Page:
Kenneth L. Hardin: My military memories — part 6

Published 12:00 am Sunday, May 5, 2024

By Kenneth L. Hardin

After spending two weeks recovering from five consecutive months of intense military training, I left home on Sept. 30, 1984, nervously excited heading down I-85 to the airport. Behind me was a life I no longer recognized. In front of me was a future I had no idea how it would unfold. This time at the airport I didn’t have my partners, Perk and Spoon, to sit in the airport lounge and have one last beer with. My brothers were on their own military journeys, so I didn’t get the same West End of Salisbury sendoff born from the tight bond and brotherhood we’d enjoyed since elementary school. This time, as I walked to the gate, I was alone with my thoughts wrapped safely in my dreams and tied with a nice bow decorated with my excited expectations of what awaited me.

My plane landed at the Epley Airfield, the airport located in northeast Omaha, Sunday evening around 6 p.m. I was excited to meet the sponsor from my squadron who was assigned to greet me at the airport, escort me back to the base and get me settled in. After grabbing the duffel bag that contained my entire life, I patiently waited at the airport entrance for Senior Airman Cekis, who would never show. Since cell phones weren’t available then, I went to the nearest pay phone and called the number on my arrival orders, but there was no answer. My training had taught me that whenever you’re faced with a difficult challenge, you don’t complain, beg for assistance, rely on others, give in or quit. You simply “adapt and overcome.” I would use that philosophy when opening the Veterans Social Center, in other aspects of my personal and professional lives and I taught it to my three sons as a life guide. I had never been in a taxi before, but I flagged one down and took the 18.3-mile tour to the base. On the 20-minute ride, the driver was very gracious and welcoming as he  acted like a de facto tour guide. He was a veteran, and what I’ve learned and become myself, is that veterans from all eras will look out for each other in whatever role they work or serve in.

As I pulled up to the main entrance gate, I admired the crisp, unique and professional-looking uniform the entry control airman was wearing and how he was so precise in his words and movements. Little did I know that two weeks later, I would be wearing that same uniform, doing that exact role and sharing a barracks with this same gentleman. He explained to the retired veteran driver how to get to temporary transitional housing, where I would be staying for the night since everything was closed on weekends. I was like a child going to Disney World for the first time  as we drove deeper into the base. I had never been on a military installation and it was exciting to see fighter jets and bombers so close up that I had only seen previously in movies. I arrived at my temporary housing around 7 p.m. and the check-in process was fairly easy. After dropping my belongings off, I ventured out of the barracks and started walking in no particular direction. I sauntered down a tree-lined street with immaculately manicured lawns containing a neat row of four-story duplexes. I would learn that this was referred to as “General’s Row” and I would have the occasion during my time there to interact with many of these leaders in my role.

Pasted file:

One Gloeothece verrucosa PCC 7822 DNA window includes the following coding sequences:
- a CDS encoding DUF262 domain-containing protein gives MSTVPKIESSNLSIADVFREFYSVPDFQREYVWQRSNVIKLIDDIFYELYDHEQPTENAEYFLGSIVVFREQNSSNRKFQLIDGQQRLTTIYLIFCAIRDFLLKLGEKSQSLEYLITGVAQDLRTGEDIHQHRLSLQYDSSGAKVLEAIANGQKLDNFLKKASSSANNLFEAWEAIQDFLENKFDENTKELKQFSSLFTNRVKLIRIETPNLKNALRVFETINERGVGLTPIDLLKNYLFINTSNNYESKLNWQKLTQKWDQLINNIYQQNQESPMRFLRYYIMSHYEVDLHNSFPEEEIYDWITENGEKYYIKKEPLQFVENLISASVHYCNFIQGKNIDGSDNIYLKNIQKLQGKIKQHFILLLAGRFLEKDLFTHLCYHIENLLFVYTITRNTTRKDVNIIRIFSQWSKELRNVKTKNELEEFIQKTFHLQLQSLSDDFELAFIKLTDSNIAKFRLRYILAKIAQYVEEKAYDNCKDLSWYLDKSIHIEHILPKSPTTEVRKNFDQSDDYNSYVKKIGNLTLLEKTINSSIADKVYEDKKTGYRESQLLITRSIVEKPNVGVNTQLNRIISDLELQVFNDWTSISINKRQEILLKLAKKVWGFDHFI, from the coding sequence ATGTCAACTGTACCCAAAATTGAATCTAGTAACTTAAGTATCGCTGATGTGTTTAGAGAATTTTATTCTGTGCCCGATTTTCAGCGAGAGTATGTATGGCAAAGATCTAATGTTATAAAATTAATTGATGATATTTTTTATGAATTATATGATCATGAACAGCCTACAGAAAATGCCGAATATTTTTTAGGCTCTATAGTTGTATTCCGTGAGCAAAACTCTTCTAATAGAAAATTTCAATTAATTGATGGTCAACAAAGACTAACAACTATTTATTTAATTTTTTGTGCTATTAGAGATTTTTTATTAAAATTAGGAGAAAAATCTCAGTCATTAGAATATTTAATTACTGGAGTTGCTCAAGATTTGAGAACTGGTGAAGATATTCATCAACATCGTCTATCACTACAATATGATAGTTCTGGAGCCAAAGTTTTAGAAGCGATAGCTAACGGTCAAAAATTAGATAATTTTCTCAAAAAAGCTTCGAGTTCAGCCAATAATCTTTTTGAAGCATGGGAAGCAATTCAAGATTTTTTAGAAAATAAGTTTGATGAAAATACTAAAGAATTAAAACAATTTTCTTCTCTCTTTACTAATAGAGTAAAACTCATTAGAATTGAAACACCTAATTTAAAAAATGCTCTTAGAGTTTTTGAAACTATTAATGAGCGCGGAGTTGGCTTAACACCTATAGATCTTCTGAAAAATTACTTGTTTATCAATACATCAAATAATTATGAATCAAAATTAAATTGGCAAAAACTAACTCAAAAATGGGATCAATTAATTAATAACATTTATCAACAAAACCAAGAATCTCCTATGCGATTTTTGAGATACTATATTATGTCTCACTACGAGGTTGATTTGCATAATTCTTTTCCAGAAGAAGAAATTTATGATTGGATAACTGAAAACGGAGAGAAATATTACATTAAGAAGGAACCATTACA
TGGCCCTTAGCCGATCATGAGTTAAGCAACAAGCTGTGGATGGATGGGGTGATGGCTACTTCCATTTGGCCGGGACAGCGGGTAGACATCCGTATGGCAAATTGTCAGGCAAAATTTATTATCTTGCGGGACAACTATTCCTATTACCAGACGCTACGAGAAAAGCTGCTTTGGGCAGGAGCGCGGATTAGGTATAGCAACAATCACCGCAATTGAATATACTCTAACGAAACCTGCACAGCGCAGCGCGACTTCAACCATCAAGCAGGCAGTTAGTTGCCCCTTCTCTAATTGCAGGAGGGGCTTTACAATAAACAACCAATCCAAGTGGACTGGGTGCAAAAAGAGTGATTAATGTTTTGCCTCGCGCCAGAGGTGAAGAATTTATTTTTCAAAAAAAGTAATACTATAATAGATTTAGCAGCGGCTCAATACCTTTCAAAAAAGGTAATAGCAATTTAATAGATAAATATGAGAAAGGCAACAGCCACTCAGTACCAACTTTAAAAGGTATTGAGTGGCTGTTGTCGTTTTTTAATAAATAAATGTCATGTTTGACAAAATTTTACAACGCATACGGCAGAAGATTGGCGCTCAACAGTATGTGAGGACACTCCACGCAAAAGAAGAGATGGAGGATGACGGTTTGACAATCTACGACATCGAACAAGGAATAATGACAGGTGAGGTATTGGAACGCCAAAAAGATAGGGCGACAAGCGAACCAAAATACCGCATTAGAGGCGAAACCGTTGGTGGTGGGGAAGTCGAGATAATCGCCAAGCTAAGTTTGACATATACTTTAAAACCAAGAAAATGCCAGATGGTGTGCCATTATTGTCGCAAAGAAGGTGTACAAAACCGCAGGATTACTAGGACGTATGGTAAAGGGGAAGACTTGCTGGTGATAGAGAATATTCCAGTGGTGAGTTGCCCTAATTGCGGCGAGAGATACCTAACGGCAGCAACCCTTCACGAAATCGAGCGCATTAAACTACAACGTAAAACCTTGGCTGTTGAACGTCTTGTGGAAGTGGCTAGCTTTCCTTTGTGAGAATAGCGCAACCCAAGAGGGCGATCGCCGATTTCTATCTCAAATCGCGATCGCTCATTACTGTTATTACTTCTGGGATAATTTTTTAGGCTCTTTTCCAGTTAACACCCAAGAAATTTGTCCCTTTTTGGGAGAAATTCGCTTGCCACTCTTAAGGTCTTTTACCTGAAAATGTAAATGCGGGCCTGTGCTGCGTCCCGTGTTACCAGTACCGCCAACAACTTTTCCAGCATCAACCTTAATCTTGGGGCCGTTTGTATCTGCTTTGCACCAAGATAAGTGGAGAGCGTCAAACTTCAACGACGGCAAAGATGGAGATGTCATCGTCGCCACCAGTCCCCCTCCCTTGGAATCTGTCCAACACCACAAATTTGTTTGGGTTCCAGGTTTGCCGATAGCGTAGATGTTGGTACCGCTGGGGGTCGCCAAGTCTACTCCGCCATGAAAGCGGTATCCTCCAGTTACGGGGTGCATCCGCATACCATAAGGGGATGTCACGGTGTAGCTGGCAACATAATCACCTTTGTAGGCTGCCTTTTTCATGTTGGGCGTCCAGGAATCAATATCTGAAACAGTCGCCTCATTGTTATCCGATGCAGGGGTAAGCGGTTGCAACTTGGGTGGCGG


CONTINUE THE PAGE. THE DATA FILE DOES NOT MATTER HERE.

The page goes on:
As I was walking north on the Row, a car pulled up next to me and asked if I was new to the base. He told me to hop in and said he would take me to the Airman and NCO clubs. In 1984, human trafficking wasn’t a thought or concern, so I readily hopped in and we drove off to locations that would become the cornerstone of my military social edification, both good and bad. Wearing what I would be known for in the clubs after shift duty, my UNC Tarheel hoodie and I enjoyed the atmosphere inside. At that time in my life, rhythm had not yet abandoned me and I took to the dance floor where I dazzled my new friends with my Salisbury-developed, Southern roots boogie style. Hours later, I wanted to make a good first impression on my first day, so back at my barracks room, I ironed my uniform, put a spit shine on my boots and turned in fairly early. That next day, at 0-dark-30 in the early morning, I was at the chow hall. I had completed the three S’s learned in training (s***, shower, shave) and walked out to squadron headquarters to begin my new normal. I was in the real military now.

Kenneth L. (Kenny) Hardin is a member of the National Association of Black Journalists.